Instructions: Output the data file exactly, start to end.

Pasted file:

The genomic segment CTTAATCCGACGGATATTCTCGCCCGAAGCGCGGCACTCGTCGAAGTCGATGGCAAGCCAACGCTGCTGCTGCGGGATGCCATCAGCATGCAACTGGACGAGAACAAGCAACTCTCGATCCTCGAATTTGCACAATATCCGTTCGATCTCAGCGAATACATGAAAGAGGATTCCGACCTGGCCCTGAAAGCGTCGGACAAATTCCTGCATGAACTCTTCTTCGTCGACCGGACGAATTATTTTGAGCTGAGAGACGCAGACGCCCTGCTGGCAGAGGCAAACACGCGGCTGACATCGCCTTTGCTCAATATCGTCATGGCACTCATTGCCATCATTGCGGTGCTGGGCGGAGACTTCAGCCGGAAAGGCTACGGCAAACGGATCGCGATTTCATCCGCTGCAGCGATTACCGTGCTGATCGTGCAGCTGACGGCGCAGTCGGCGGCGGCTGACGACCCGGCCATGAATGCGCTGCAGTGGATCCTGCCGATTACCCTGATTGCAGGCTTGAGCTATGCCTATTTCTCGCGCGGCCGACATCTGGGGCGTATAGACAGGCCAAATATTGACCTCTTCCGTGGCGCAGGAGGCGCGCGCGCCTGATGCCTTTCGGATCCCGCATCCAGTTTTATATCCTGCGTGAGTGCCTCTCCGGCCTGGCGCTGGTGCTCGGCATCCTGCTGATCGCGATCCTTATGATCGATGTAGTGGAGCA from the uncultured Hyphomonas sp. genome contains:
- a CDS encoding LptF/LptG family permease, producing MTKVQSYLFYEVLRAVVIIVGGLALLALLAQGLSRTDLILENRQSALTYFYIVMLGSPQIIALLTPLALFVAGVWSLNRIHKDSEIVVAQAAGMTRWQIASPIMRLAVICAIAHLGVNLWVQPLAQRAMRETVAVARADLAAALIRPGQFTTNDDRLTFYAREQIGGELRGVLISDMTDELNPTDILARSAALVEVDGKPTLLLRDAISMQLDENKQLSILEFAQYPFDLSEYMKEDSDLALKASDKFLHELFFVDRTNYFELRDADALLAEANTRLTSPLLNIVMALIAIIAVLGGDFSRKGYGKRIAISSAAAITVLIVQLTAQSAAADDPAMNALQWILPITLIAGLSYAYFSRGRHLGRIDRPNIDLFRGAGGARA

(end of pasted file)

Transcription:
The genomic segment CTTAATCCGACGGATATTCTCGCCCGAAGCGCGGCACTCGTCGAAGTCGATGGCAAGCCAACGCTGCTGCTGCGGGATGCCATCAGCATGCAACTGGACGAGAACAAGCAACTCTCGATCCTCGAATTTGCACAATATCCGTTCGATCTCAGCGAATACATGAAAGAGGATTCCGACCTGGCCCTGAAAGCGTCGGACAAATTCCTGCATGAACTCTTCTTCGTCGACCGGACGAATTATTTTGAGCTGAGAGACGCAGACGCCCTGCTGGCAGAGGCAAACACGCGGCTGACATCGCCTTTGCTCAATATCGTCATGGCACTCATTGCCATCATTGCGGTGCTGGGCGGAGACTTCAGCCGGAAAGGCTACGGCAAACGGATCGCGATTTCATCCGCTGCAGCGATTACCGTGCTGATCGTGCAGCTGACGGCGCAGTCGGCGGCGGCTGACGACCCGGCCATGAATGCGCTGCAGTGGATCCTGCCGATTACCCTGATTGCAGGCTTGAGCTATGCCTATTTCTCGCGCGGCCGACATCTGGGGCGTATAGACAGGCCAAATATTGACCTCTTCCGTGGCGCAGGAGGCGCGCGCGCCTGATGCCTTTCGGATCCCGCATCCAGTTTTATATCCTGCGTGAGTGCCTCTCCGGCCTGGCGCTGGTGCTCGGCATCCTGCTGATCGCGATCCTTATGATCGATGTAGTGGAGCA from the uncultured Hyphomonas sp. genome contains:
- a CDS encoding LptF/LptG family permease, producing MTKVQSYLFYEVLRAVVIIVGGLALLALLAQGLSRTDLILENRQSALTYFYIVMLGSPQIIALLTPLALFVAGVWSLNRIHKDSEIVVAQAAGMTRWQIASPIMRLAVICAIAHLGVNLWVQPLAQRAMRETVAVARADLAAALIRPGQFTTNDDRLTFYAREQIGGELRGVLISDMTDELNPTDILARSAALVEVDGKPTLLLRDAISMQLDENKQLSILEFAQYPFDLSEYMKEDSDLALKASDKFLHELFFVDRTNYFELRDADALLAEANTRLTSPLLNIVMALIAIIAVLGGDFSRKGYGKRIAISSAAAITVLIVQLTAQSAAADDPAMNALQWILPITLIAGLSYAYFSRGRHLGRIDRPNIDLFRGAGGARA